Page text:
Have you ever seen one of those viral videos on the internet of a dog smiling from ear to ear? If not then I wish you did! There is nothing more precious than seeing a cute little pooch gleaming at you so happily. Maybe you haven’t noticed but almost all of us have seen our dogs smile, in one way or another. We all have seen their upturned mouth every time we open the door or ask them to go to the dog park, but are they really smiling because? Or is this just a case of anthropomorphizing or the projection of human emotion into our dogs.
Rather than asking if your dog really smiled, you should ask yourself, “Why do dogs smile?” Apparently, there are certain dog body languages that have meanings like yawning, staring, and also smiling. Dog smiling is a real phenomenon that occurs commonly and normally within canines. If you want to know the reason why dogs smile, then read on further below.
Some dog trainers and experts say that it maybe it is just a coincidence that dogs smile whenever they are doing something that makes them happy. However, some scientists also claim that dogs really do smile whenever they are happy. A group of neuroscientists in 2012 claimed that animals – including dogs, all have emotions and consciousness.
Humans can project their emotions directly through body language. For example, we cry or frown when we are sad, or smile when we are happy. The same cannot be said for dogs. Unlike human beings, dogs have several unique ways of showing how they feel. If ever you caught your dog smiling, it does not directly mean that he is happy or expressing happiness for something. Dogs use their bodies to express happiness, but smiling is not included in one of them. A canine equivalent of showing happiness is through a wagging tail, a bouncing body, and a facial expression that shows relaxed ears, mouth and eyes. Maybe we can think of it as a ‘smile’ because whenever a dog is happy, his facial expressions are relaxed, causing his mouth to open or making the corners of his mouth turn upwards, which somehow results in a smile. Therefore, it is safe to say and claim that indeed, a dog smiling is an indication that he is happy. Moreover, a dog smile means that your dog is contented and feels loved.
Isn’t it cute how dogs show their happiness? But be careful! Some dog smiles are not exactly what they seem. A dog smile could also mean a variety of things aside from expressing joy and happiness. There are certain types of ‘dog smiles’ that you should know as a responsible dog owner. Read more below.
With the question answered that dogs do indeed smile, it is also important to note that not all dog smiles mean that they are happy. There are three meanings whenever our dog shows us their teeth; and each one has a specific emotion and explanation.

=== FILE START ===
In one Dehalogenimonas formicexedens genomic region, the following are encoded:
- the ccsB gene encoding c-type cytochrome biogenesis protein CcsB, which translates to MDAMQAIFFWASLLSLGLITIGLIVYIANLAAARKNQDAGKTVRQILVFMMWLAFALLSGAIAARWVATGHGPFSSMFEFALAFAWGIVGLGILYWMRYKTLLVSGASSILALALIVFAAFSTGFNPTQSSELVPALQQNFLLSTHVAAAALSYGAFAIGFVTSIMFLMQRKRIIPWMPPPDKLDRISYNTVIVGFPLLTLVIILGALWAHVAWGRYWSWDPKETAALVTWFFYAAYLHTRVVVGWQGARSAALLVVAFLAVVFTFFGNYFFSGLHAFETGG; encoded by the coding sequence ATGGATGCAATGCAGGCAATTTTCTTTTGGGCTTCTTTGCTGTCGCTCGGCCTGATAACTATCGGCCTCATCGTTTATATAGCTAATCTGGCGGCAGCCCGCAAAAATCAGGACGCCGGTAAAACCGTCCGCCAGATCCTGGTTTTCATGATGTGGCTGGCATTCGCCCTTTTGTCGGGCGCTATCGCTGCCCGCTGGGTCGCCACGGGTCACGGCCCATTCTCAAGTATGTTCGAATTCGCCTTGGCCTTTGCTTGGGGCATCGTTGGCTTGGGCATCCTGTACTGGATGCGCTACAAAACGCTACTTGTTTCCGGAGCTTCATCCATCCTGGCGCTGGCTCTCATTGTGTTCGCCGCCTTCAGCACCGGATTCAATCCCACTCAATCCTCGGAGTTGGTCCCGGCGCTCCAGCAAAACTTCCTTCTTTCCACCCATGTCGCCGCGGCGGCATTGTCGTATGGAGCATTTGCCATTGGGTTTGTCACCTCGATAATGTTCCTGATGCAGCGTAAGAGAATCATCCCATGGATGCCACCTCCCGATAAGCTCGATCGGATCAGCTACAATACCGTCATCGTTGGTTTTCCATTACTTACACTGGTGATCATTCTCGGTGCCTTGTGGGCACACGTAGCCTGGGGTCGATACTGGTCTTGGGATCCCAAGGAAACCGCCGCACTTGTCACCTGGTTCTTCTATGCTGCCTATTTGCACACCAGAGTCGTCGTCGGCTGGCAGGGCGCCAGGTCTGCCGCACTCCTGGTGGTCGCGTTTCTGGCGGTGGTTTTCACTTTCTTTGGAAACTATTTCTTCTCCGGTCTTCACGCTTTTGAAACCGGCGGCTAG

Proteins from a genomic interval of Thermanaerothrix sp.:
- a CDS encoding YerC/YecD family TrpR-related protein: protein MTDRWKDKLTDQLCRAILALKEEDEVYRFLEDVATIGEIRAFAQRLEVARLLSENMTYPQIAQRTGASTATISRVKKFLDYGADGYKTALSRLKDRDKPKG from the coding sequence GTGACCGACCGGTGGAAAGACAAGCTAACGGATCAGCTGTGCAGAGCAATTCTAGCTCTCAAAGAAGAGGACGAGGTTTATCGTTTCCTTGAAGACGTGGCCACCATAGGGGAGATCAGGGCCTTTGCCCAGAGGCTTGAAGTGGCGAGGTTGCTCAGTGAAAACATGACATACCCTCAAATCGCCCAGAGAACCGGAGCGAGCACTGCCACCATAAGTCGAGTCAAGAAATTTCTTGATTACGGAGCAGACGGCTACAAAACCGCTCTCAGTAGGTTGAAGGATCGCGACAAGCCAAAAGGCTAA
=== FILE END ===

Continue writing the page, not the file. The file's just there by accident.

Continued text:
Already explained earlier, the smile is easily recognizable when you see one. This is when the dog feels relaxed, contented, happy, and loved. When your dog a dog is smiling to express happiness, he is usually relaxed and you will usually see an upward curl in the corner of the dog’s mouth. This basically means that your dog feels safe and happy.
Moreover, there are certain breeds of dogs that look like they are smiling always but it is just a part of their facial appearance. A Shiba Inu dog will always look like they are putting out a giant smile always or a Pug will seem like it is always smiling but it only looks that way because of their ‘smushed’ faces.
Unlike the smile, the grin represents something else in a dog’s emotion. If a dog is grinning, he will lift the front part of his mouth, right below the nose, and will expose his front teeth or incisors. A grin like this will most likely mean that the dog is showing a gesture of fear, awkwardness, and submission. This ‘submissive grin’ as it is usually called commonly happens when the dog encounters or meets a more dominant or bigger dog. Or whenever a new situation happens and the dog is not sure exactly what to do. Think of it as a human counterpart of shrugging.
Every time you encounter this expression of your dog, try to consider the full context of the situation. For example, your dog could be grinning at the dog park because it is afraid of the other larger dogs around him, in which case you should directly act on it and make a decision that would be best for your dog and you. Just remember that a dog grin is not exactly all bad and all good.
This is totally different from the grin and the smile for this is a defensive act known to all dogs. You have probably seen this expression of your dog, lifting up his front lip with the eyebrows crossed against each other, and then continuously snarling – hence the name. Typically, this is done by dogs as a warning or as a sign of being defensive and attacking.
Dogs use this expression more often than the two mentioned above. For example, whenever they would feel disturb when eating or when they feel protective of their food, they would snarl. Sometimes, a snarl is also a means of showing other dogs that he is the boss and therefore, more dominant in a certain area.
The bottomline here is that, you as a dog owner know your dog best. You know his expressions, habits, and quirks. At the same time, you should also be aware that there are some traits and body languages that are shared by all canines. Make sure to remember these and always love your dog! Be sure to keep them comfortable with a nice bed for dogs.
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